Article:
In 1979, five years before he died and four years after his exile from the Upper East Side’s social cockpit, Truman Capote appeared on a talk show as a friend of the common man. The host, David Susskind, remained unpersuaded. “You are always on people’s yachts” and in “great mansions on Long Island,” he pointed out. “The thing in Spain with the Pamplona bull runs.” Come on.
Capote gave up, reverting to a defense of his affection for the moneyed class. It had come to define him as much as his written work, the output of which had notoriously stalled after the publication of “In Cold Blood” in 1966. “I like rich people,” Capote said, “because they aren’t always trying to borrow something from me.”
The joke sprang from the underbrush, inadvertently poignant. If Capote was not on loan, he was there — at the most rarefied parties and dining halls, as the favored guest at Cap Ferrat — to be bartered. The terms of the exchange were relatively simple: his wit and company, his brocaded stories and dazzlingly foul mouth, traded for the devotion of the thin, beautiful, unhappily married women, up and down Fifth Avenue, who were still wearing white gloves past Stonewall and Woodstock, past Watergate and the fall of Saigon.
This world and the writer’s place in it has come up for re-evaluation with the arrival of “Feud: Capote vs. the Swans,” an eight-part television series on FX. The impressive cast includes Naomi Watts, Demi Moore and Diane Lane as women who contained their subversions to bed, sleeping with men who were not their husbands, and to lunch with Truman — “Tru” — Manhattan’s most celebrated gay confidant.
Whatever implicit contract existed among them was violated to very unhappy consequence in 1975, with the publication of Capote’s “La Côte Basque, 1965” in Esquire magazine. A short story that bears almost no adherence to the form, it was meant to exist as a chapter of “Answered Prayers,” the novel that famously went unfinished.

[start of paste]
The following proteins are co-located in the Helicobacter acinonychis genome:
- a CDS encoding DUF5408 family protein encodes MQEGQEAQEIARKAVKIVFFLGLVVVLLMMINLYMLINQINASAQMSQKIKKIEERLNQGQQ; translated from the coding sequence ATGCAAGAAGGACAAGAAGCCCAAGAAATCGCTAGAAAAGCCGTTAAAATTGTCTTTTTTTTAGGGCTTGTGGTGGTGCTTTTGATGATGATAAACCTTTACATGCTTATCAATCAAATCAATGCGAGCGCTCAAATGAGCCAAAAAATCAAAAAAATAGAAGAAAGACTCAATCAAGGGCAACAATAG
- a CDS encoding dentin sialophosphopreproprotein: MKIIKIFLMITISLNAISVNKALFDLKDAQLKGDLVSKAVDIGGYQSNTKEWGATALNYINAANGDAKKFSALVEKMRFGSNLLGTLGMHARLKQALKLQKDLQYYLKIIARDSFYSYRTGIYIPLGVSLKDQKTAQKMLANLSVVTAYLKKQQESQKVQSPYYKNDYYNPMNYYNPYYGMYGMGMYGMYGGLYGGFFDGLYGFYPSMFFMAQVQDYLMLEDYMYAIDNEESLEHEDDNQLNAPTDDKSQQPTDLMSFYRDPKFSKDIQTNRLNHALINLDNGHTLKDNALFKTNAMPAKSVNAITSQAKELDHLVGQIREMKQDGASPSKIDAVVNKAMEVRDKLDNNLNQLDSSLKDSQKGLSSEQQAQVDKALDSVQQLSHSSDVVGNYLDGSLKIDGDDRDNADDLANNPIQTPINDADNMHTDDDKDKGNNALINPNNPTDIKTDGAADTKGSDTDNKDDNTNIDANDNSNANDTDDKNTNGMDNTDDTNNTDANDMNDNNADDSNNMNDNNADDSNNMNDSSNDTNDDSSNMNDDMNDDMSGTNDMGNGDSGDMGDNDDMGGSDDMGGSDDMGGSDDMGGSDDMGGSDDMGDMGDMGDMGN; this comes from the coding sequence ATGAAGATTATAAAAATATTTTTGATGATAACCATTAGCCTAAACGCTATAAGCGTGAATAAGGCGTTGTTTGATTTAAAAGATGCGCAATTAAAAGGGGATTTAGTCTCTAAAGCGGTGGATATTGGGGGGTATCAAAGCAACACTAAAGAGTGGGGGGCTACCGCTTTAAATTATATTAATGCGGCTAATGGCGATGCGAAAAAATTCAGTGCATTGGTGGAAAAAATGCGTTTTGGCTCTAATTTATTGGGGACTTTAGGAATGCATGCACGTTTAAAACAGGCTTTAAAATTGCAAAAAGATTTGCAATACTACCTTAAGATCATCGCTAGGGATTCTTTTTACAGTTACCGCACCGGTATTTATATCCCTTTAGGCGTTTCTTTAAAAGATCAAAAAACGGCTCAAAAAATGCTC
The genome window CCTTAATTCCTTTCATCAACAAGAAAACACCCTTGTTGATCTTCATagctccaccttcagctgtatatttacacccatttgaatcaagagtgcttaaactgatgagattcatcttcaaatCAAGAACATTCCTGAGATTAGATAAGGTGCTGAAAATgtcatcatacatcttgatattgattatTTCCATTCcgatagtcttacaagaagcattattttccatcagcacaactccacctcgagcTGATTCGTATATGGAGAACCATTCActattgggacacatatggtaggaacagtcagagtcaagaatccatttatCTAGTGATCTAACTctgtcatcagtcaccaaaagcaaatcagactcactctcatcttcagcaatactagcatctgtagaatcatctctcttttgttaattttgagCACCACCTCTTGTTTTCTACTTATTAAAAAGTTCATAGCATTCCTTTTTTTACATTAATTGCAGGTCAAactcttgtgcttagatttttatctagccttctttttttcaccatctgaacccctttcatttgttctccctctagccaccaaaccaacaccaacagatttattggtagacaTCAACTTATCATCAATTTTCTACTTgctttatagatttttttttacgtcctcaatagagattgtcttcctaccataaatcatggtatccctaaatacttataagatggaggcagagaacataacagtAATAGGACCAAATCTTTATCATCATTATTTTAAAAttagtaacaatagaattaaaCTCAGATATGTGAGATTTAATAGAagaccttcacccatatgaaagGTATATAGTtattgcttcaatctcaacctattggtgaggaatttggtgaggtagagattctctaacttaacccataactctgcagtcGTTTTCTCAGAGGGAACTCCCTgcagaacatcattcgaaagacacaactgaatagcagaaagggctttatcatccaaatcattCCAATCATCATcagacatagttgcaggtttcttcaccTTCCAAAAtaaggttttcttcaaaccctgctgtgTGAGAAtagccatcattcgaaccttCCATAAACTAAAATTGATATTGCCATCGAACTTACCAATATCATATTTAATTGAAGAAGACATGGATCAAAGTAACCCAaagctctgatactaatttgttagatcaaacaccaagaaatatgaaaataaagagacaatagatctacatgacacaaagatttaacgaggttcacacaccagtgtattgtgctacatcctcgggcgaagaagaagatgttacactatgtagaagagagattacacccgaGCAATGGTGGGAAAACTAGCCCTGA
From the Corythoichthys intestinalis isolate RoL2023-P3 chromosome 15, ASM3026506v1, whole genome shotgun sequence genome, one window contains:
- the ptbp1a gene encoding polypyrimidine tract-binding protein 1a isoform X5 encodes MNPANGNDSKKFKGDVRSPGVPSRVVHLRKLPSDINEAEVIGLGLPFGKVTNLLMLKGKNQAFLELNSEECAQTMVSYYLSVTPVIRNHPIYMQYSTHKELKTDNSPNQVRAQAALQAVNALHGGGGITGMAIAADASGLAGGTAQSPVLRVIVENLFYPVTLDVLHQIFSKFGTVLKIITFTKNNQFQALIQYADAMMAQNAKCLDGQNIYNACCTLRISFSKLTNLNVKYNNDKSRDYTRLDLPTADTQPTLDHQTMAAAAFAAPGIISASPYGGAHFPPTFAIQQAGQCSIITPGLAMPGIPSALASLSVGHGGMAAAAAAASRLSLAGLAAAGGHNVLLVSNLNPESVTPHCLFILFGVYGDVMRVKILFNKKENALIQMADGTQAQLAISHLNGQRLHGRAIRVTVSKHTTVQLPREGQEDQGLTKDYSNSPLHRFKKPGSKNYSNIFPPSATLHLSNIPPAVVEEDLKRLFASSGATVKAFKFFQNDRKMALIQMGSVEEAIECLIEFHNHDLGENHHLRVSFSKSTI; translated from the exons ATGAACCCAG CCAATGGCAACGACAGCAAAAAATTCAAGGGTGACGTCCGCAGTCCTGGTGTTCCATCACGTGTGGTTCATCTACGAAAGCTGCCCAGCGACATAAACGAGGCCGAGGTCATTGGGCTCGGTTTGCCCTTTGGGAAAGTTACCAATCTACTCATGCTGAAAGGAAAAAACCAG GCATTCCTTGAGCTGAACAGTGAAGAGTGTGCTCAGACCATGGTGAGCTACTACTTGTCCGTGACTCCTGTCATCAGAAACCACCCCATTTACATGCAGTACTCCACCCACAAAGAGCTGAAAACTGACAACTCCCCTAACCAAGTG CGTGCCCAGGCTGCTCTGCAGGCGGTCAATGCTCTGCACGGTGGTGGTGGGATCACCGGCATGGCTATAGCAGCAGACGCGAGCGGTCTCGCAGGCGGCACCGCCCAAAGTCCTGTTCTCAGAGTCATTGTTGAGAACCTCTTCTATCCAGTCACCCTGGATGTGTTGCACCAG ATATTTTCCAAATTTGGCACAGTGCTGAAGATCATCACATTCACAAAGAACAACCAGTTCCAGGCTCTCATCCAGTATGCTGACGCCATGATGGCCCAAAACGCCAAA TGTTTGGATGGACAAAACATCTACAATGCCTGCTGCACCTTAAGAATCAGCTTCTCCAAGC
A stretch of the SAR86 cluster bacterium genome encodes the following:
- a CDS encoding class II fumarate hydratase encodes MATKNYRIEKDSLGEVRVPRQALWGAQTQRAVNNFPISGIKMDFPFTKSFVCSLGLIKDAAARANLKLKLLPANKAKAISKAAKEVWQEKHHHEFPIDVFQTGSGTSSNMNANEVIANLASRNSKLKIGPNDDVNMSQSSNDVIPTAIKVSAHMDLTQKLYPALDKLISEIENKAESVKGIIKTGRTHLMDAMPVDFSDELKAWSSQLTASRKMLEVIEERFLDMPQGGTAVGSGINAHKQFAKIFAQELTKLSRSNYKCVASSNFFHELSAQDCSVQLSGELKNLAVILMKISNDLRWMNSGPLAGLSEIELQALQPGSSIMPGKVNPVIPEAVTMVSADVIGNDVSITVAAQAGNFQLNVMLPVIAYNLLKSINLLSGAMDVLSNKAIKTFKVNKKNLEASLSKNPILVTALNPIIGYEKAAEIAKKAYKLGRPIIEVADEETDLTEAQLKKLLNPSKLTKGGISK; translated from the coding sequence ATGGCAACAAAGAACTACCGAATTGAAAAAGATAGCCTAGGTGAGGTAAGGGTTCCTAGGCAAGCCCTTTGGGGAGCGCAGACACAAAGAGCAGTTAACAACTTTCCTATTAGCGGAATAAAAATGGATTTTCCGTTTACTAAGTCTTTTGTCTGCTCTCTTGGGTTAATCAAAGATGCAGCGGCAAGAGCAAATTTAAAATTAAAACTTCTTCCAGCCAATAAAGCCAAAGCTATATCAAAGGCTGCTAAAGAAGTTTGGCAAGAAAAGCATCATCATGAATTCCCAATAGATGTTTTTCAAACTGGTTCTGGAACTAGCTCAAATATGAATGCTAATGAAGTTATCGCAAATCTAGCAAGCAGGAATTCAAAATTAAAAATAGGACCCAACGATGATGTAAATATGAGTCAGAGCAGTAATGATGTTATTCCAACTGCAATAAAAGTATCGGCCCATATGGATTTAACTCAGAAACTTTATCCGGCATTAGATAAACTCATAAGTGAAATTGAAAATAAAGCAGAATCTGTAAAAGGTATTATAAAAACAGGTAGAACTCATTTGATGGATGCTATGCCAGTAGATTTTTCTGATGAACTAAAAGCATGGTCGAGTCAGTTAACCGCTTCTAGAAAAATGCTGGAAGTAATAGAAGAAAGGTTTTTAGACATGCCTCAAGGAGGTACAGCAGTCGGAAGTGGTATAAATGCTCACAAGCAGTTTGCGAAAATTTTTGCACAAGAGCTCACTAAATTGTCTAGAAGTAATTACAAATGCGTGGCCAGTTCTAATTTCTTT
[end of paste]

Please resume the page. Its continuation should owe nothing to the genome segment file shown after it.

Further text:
At just under 12,000 words, the story is all chatter, plotless and full of vulgar cruelties. Capote had betrayed his friends who, perhaps naïvely, did not think of themselves as material. And he had done it in service of a piece of literature that in language and sentiment reads like a set of story-meeting notes for an episode of “As the World Turns.”
Those closest to him were the angriest — Babe Paley, the wife of the CBS chairman William Paley, and the former model Slim Keith, whose identities were barely concealed. Some women, like Gloria Vanderbilt, were named outright. Esquire paid Capote $25,000 for the story, but the cost to him was incalculable, beginning with his expulsion from a world he seemed to value above all others and ending with a descent into the drug and alcohol addiction that took his life at the age of 59.
“His talent was his friend,” as Norman Mailer put it at the time. “His achievement was his social life.”
There is a challenge to watching “Feud” from the vantage of a culture in which exposure is in such blood-sport demand, in which billionaires come at you on social media with book-length accounts of their narcissistic wounds. It is the work of understanding how valuable discretion remained to a certain group of people in New York in the middle of the 1970s, as the city and country were unraveling. What might seem like virtue can also read as oblivious self-regard.